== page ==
To be clear, that is far from the case. Whether it’s Amir or me or some other like-minded folk, we are open to ANYTHING that is true! That is the whole point of doing rigorous inquiry. We simply ask for good evidence for a claim, especially if it’s an extraordinary claim relative to current generally accepted theory or practice.

Given that countless wild claims are made every day, what other approach could be more reasonable? One should always be "open minded" in the sense of being open to any evidence for some new thing, and ready to overturn any current beliefe we have based on good evidence. But that should always be in the context of how plausible a claim is, and what type of evidence has been provided. We have built bodies of hard-won...and PREDICTIVE knowledge....by being very, very careful this way. If "open mindedness" is not tempered by critical thinking this way, then being "open-minded "may as well be a synonym for a lack of critical thinking about claims - to be vulnerable or gullible.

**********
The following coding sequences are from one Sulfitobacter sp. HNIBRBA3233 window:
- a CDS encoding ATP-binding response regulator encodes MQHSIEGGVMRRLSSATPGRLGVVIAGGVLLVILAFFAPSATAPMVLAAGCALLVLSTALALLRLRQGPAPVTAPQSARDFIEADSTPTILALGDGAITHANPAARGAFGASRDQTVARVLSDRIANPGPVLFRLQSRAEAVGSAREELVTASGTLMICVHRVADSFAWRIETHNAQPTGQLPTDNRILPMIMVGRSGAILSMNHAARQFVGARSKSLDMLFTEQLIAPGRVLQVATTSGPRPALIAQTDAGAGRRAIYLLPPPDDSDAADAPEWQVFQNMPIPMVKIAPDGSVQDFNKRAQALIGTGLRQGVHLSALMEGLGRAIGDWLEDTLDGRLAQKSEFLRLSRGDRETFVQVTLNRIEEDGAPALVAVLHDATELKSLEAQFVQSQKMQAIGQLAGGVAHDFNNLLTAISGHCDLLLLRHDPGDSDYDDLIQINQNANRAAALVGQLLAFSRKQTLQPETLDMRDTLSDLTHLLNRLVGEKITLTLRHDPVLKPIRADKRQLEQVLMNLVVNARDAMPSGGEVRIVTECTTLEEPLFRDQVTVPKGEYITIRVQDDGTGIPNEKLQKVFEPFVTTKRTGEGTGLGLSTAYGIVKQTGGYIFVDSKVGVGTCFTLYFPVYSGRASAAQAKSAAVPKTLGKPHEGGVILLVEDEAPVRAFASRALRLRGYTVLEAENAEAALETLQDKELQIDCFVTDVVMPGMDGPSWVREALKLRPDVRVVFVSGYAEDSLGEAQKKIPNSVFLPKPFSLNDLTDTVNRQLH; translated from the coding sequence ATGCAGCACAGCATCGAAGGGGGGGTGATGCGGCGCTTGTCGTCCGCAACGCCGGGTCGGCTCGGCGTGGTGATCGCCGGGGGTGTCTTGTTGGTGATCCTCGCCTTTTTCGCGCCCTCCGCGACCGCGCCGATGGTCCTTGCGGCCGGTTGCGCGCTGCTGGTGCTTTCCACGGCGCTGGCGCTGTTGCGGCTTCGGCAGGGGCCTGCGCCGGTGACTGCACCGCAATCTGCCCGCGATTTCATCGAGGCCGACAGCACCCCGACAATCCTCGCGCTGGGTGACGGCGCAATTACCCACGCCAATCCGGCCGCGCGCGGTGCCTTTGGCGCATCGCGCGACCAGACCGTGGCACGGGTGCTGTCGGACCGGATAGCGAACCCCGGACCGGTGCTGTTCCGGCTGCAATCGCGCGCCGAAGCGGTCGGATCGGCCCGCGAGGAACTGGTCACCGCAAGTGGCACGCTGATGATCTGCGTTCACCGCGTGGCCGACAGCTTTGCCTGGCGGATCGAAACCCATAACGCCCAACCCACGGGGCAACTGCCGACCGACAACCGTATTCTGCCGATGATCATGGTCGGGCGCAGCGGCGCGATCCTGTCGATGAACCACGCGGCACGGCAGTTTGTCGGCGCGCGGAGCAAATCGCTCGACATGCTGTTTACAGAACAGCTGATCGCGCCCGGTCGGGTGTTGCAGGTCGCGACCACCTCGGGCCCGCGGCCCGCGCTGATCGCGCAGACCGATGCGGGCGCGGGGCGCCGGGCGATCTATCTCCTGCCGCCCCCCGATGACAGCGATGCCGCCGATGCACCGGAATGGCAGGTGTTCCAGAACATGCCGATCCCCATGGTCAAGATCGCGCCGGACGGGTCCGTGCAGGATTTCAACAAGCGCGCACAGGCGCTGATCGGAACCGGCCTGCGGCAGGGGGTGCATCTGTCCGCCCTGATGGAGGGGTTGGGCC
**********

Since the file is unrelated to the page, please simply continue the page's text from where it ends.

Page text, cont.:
For instance, if I claim I could sell you a perpetual motion machine, which would solve your energy bill permanently, how "open minded" do you think you should be to the truth of my claim? Wouldn’t your skepticism...and a high demand for evidence, be quite warranted?

It is a mistake to presume skepticism or demands for good evidence equates to close-mindedness.